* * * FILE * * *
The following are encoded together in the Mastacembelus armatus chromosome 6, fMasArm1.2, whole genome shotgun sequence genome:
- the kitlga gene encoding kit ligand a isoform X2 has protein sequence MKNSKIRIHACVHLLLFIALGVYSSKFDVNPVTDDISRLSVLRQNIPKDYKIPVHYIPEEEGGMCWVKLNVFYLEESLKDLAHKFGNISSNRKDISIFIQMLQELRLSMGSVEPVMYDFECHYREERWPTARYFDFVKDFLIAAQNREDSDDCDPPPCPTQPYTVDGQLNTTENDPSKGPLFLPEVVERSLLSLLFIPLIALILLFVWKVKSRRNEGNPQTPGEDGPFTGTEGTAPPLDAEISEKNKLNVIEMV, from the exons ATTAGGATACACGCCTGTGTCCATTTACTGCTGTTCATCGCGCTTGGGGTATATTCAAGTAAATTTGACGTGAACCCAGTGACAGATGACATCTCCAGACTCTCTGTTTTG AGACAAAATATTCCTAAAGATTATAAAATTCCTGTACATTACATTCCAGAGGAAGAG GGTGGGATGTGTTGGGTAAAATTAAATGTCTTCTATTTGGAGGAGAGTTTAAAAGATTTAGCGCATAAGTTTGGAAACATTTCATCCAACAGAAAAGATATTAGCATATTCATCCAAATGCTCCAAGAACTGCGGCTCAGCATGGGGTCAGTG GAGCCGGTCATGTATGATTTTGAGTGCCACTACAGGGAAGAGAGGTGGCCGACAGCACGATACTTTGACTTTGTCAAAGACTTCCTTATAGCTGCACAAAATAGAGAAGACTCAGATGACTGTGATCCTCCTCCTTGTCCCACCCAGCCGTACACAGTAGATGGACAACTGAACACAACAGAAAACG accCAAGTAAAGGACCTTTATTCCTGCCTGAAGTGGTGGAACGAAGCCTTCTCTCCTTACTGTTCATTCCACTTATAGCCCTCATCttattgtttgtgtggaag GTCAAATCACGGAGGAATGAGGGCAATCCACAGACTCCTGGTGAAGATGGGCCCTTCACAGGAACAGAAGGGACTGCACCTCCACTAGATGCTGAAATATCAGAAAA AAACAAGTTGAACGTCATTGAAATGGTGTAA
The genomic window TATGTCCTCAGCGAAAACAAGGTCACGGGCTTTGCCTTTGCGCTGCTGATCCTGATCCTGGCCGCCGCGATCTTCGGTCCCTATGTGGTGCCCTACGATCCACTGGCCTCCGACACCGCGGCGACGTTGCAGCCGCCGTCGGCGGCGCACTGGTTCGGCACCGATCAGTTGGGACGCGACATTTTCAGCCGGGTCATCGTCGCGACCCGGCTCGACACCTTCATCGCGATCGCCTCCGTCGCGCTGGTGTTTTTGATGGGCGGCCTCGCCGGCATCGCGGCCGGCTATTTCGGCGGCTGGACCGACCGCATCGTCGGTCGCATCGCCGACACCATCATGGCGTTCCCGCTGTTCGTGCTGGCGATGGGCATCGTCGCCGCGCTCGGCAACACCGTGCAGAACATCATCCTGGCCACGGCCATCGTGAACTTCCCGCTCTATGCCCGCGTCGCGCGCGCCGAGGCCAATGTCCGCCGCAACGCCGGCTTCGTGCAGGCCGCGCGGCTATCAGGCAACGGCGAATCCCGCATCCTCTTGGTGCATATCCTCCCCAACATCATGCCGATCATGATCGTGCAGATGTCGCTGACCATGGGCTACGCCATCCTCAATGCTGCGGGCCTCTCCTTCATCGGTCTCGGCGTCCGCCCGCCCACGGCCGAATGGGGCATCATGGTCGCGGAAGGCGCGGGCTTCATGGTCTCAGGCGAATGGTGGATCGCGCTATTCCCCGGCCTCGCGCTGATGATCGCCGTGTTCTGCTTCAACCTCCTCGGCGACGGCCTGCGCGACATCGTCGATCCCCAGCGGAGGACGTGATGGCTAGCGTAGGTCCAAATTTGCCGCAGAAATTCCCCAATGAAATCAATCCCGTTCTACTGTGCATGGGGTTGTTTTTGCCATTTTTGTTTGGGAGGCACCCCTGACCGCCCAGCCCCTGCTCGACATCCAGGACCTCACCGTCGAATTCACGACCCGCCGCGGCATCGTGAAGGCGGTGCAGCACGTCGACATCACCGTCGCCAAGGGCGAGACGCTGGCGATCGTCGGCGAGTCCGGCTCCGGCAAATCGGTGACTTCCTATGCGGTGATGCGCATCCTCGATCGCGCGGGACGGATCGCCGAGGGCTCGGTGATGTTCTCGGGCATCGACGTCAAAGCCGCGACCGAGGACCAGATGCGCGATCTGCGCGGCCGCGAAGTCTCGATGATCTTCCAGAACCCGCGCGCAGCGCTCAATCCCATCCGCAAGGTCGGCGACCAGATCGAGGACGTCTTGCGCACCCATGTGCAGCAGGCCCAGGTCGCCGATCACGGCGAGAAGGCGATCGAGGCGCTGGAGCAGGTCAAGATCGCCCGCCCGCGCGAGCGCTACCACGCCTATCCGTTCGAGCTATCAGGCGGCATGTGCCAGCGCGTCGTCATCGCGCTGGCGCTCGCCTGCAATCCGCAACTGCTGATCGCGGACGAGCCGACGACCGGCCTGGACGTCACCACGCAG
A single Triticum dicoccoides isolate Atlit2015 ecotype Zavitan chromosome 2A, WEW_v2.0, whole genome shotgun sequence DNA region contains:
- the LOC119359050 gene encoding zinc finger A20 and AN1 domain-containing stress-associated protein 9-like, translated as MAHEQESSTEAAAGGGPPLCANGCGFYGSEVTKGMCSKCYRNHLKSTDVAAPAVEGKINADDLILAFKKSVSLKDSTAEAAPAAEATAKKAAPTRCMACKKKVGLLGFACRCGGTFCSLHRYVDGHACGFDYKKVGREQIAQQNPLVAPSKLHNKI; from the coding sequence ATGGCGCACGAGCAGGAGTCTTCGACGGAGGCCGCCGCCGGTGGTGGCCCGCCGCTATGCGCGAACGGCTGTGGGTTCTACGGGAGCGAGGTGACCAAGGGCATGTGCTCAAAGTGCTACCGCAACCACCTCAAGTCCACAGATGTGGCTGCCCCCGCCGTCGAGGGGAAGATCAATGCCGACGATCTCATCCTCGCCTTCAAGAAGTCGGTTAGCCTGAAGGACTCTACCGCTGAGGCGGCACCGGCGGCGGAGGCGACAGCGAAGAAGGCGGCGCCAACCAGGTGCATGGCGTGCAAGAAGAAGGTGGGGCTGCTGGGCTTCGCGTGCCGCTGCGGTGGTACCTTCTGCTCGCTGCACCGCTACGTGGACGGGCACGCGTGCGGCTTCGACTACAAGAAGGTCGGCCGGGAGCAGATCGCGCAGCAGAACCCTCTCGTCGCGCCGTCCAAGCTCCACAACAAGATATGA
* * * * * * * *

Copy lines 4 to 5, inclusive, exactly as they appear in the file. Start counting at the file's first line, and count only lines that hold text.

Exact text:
A single Triticum dicoccoides isolate Atlit2015 ecotype Zavitan chromosome 2A, WEW_v2.0, whole genome shotgun sequence DNA region contains:
- the LOC119359050 gene encoding zinc finger A20 and AN1 domain-containing stress-associated protein 9-like, translated as MAHEQESSTEAAAGGGPPLCANGCGFYGSEVTKGMCSKCYRNHLKSTDVAAPAVEGKINADDLILAFKKSVSLKDSTAEAAPAAEATAKKAAPTRCMACKKKVGLLGFACRCGGTFCSLHRYVDGHACGFDYKKVGREQIAQQNPLVAPSKLHNKI; from the coding sequence ATGGCGCACGAGCAGGAGTCTTCGACGGAGGCCGCCGCCGGTGGTGGCCCGCCGCTATGCGCGAACGGCTGTGGGTTCTACGGGAGCGAGGTGACCAAGGGCATGTGCTCAAAGTGCTACCGCAACCACCTCAAGTCCACAGATGTGGCTGCCCCCGCCGTCGAGGGGAAGATCAATGCCGACGATCTCATCCTCGCCTTCAAGAAGTCGGTTAGCCTGAAGGACTCTACCGCTGAGGCGGCACCGGCGGCGGAGGCGACAGCGAAGAAGGCGGCGCCAACCAGGTGCATGGCGTGCAAGAAGAAGGTGGGGCTGCTGGGCTTCGCGTGCCGCTGCGGTGGTACCTTCTGCTCGCTGCACCGCTACGTGGACGGGCACGCGTGCGGCTTCGACTACAAGAAGGTCGGCCGGGAGCAGATCGCGCAGCAGAACCCTCTCGTCGCGCCGTCCAAGCTCCACAACAAGATATGA